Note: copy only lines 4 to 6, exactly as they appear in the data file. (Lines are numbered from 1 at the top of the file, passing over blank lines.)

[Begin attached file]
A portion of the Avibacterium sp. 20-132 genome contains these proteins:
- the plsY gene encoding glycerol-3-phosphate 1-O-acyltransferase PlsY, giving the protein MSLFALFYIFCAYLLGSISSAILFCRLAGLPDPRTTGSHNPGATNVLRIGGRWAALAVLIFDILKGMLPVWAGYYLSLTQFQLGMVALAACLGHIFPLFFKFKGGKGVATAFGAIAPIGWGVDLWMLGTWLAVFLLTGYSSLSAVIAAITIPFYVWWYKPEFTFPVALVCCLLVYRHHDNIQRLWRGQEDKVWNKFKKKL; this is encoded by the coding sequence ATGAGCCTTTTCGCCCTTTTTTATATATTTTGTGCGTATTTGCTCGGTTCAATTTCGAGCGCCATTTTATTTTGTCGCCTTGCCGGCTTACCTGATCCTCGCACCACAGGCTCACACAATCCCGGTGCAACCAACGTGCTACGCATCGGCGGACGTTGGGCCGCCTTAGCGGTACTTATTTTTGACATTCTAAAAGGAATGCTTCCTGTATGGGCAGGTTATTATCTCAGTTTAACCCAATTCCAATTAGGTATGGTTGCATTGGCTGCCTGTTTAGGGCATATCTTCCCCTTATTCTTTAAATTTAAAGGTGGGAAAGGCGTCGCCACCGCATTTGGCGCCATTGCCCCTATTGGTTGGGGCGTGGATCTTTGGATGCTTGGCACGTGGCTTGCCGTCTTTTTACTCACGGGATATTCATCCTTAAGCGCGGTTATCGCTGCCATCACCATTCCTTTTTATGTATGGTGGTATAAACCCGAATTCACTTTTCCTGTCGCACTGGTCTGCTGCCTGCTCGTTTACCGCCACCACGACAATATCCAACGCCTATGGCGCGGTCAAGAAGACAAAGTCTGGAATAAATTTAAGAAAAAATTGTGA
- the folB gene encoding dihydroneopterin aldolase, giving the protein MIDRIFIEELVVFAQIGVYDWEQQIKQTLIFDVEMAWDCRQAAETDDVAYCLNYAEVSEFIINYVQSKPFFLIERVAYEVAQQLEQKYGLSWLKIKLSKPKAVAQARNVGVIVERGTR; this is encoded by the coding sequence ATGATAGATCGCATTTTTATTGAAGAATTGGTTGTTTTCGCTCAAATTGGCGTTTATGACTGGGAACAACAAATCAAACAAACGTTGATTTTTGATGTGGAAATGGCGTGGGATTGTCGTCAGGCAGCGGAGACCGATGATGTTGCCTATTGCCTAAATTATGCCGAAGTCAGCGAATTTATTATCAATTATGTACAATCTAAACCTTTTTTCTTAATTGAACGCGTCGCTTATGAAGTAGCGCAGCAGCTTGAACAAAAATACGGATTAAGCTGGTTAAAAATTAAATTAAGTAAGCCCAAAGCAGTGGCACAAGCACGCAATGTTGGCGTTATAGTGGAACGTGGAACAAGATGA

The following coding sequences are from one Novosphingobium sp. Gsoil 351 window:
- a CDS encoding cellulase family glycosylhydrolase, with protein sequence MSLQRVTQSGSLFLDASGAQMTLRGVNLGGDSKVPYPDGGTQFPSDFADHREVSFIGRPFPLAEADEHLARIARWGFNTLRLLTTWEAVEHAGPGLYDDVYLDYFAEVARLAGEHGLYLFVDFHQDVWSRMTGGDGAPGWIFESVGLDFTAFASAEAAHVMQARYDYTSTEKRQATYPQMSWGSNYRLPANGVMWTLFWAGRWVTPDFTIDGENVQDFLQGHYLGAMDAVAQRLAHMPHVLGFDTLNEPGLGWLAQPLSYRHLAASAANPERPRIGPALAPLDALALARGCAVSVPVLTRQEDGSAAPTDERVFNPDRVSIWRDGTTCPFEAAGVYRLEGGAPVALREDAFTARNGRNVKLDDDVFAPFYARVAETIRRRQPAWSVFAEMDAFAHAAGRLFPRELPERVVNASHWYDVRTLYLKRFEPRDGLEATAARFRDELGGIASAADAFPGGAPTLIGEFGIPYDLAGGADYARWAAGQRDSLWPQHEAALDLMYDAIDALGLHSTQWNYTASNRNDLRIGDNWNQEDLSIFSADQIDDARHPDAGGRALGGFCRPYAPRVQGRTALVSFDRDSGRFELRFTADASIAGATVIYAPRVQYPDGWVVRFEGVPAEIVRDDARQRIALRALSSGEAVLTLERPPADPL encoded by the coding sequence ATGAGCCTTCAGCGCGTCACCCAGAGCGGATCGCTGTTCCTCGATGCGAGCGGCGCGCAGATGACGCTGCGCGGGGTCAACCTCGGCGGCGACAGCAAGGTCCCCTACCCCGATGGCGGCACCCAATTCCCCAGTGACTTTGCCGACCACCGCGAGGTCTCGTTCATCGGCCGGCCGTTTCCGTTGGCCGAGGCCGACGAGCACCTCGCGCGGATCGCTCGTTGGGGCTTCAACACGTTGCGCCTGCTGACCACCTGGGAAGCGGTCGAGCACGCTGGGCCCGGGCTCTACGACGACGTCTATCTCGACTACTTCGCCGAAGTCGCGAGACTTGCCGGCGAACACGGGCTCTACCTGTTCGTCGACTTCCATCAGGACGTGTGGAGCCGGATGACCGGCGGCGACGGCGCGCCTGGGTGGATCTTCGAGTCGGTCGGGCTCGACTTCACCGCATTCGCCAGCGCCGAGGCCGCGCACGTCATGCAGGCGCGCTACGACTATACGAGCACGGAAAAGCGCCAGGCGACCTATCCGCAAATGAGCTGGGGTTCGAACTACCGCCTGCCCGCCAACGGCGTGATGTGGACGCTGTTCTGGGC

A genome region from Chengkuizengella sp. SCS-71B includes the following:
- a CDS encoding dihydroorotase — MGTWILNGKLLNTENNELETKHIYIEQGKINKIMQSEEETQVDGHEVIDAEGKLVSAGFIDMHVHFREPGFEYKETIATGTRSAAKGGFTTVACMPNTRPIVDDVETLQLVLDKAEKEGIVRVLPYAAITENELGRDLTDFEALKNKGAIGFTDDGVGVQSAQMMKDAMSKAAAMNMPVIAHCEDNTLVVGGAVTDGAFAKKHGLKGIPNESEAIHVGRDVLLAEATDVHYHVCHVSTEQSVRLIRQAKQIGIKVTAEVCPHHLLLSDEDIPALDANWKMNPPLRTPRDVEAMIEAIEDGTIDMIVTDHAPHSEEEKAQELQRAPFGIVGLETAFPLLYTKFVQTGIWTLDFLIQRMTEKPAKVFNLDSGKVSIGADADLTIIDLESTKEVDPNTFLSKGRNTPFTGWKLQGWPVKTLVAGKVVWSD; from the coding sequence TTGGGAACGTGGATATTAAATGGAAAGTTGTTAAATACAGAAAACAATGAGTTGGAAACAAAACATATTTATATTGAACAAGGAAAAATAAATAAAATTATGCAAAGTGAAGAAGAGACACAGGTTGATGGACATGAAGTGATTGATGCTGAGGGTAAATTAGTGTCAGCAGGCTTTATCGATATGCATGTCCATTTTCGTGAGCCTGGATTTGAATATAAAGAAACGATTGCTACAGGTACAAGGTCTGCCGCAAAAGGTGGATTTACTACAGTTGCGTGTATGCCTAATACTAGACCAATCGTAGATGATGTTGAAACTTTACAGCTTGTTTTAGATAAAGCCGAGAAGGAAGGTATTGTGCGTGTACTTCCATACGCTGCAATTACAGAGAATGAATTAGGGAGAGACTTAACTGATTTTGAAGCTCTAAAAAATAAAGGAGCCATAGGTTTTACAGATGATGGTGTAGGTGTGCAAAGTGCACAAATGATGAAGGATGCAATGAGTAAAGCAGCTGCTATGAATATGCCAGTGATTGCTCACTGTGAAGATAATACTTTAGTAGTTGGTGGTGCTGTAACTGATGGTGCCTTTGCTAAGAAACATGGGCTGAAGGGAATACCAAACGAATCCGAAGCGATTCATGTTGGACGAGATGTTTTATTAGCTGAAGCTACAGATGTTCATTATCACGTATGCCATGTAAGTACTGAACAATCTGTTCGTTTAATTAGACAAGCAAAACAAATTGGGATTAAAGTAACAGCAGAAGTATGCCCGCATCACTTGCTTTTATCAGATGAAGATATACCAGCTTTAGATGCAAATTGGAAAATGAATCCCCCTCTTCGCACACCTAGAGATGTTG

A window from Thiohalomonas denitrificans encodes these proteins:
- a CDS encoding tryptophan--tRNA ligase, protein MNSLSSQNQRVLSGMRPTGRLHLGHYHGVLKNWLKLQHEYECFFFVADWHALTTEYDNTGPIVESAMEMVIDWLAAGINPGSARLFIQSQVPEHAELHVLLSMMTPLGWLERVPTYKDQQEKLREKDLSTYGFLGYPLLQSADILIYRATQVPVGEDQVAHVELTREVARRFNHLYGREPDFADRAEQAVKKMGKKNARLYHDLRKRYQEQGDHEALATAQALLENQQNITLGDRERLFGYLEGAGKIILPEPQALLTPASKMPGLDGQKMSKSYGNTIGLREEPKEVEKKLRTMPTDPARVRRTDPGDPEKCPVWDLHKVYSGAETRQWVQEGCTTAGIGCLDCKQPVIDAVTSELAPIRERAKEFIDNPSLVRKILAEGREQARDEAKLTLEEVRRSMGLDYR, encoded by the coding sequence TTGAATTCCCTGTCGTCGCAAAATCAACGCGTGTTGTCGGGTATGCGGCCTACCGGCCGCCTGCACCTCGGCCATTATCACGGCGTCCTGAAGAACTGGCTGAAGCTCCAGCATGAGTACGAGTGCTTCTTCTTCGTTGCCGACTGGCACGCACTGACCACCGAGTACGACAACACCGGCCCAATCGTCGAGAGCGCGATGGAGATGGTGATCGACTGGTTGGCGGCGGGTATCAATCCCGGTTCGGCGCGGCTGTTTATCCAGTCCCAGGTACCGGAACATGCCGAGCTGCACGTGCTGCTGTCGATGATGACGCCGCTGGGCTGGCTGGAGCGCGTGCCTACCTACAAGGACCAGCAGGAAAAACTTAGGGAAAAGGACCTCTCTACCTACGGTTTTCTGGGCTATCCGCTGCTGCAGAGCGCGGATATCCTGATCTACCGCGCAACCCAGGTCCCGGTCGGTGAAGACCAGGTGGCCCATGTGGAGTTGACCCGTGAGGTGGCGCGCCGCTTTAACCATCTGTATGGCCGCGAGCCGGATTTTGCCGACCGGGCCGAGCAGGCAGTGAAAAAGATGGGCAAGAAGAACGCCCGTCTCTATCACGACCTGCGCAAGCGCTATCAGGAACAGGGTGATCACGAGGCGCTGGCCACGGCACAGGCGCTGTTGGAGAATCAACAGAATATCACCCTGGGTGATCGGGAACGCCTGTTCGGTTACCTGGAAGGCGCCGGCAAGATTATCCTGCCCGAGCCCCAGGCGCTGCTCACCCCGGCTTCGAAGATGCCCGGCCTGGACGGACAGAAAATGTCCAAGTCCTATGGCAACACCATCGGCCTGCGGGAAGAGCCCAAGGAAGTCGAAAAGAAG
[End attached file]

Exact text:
The following coding sequences are from one Novosphingobium sp. Gsoil 351 window:
- a CDS encoding cellulase family glycosylhydrolase, with protein sequence MSLQRVTQSGSLFLDASGAQMTLRGVNLGGDSKVPYPDGGTQFPSDFADHREVSFIGRPFPLAEADEHLARIARWGFNTLRLLTTWEAVEHAGPGLYDDVYLDYFAEVARLAGEHGLYLFVDFHQDVWSRMTGGDGAPGWIFESVGLDFTAFASAEAAHVMQARYDYTSTEKRQATYPQMSWGSNYRLPANGVMWTLFWAGRWVTPDFTIDGENVQDFLQGHYLGAMDAVAQRLAHMPHVLGFDTLNEPGLGWLAQPLSYRHLAASAANPERPRIGPALAPLDALALARGCAVSVPVLTRQEDGSAAPTDERVFNPDRVSIWRDGTTCPFEAAGVYRLEGGAPVALREDAFTARNGRNVKLDDDVFAPFYARVAETIRRRQPAWSVFAEMDAFAHAAGRLFPRELPERVVNASHWYDVRTLYLKRFEPRDGLEATAARFRDELGGIASAADAFPGGAPTLIGEFGIPYDLAGGADYARWAAGQRDSLWPQHEAALDLMYDAIDALGLHSTQWNYTASNRNDLRIGDNWNQEDLSIFSADQIDDARHPDAGGRALGGFCRPYAPRVQGRTALVSFDRDSGRFELRFTADASIAGATVIYAPRVQYPDGWVVRFEGVPAEIVRDDARQRIALRALSSGEAVLTLERPPADPL encoded by the coding sequence ATGAGCCTTCAGCGCGTCACCCAGAGCGGATCGCTGTTCCTCGATGCGAGCGGCGCGCAGATGACGCTGCGCGGGGTCAACCTCGGCGGCGACAGCAAGGTCCCCTACCCCGATGGCGGCACCCAATTCCCCAGTGACTTTGCCGACCACCGCGAGGTCTCGTTCATCGGCCGGCCGTTTCCGTTGGCCGAGGCCGACGAGCACCTCGCGCGGATCGCTCGTTGGGGCTTCAACACGTTGCGCCTGCTGACCACCTGGGAAGCGGTCGAGCACGCTGGGCCCGGGCTCTACGACGACGTCTATCTCGACTACTTCGCCGAAGTCGCGAGACTTGCCGGCGAACACGGGCTCTACCTGTTCGTCGACTTCCATCAGGACGTGTGGAGCCGGATGACCGGCGGCGACGGCGCGCCTGGGTGGATCTTCGAGTCGGTCGGGCTCGACTTCACCGCATTCGCCAGCGCCGAGGCCGCGCACGTCATGCAGGCGCGCTACGACTATACGAGCACGGAAAAGCGCCAGGCGACCTATCCGCAAATGAGCTGGGGTTCGAACTACCGCCTGCCCGCCAACGGCGTGATGTGGACGCTGTTCTGGGC

A genome region from Chengkuizengella sp. SCS-71B includes the following: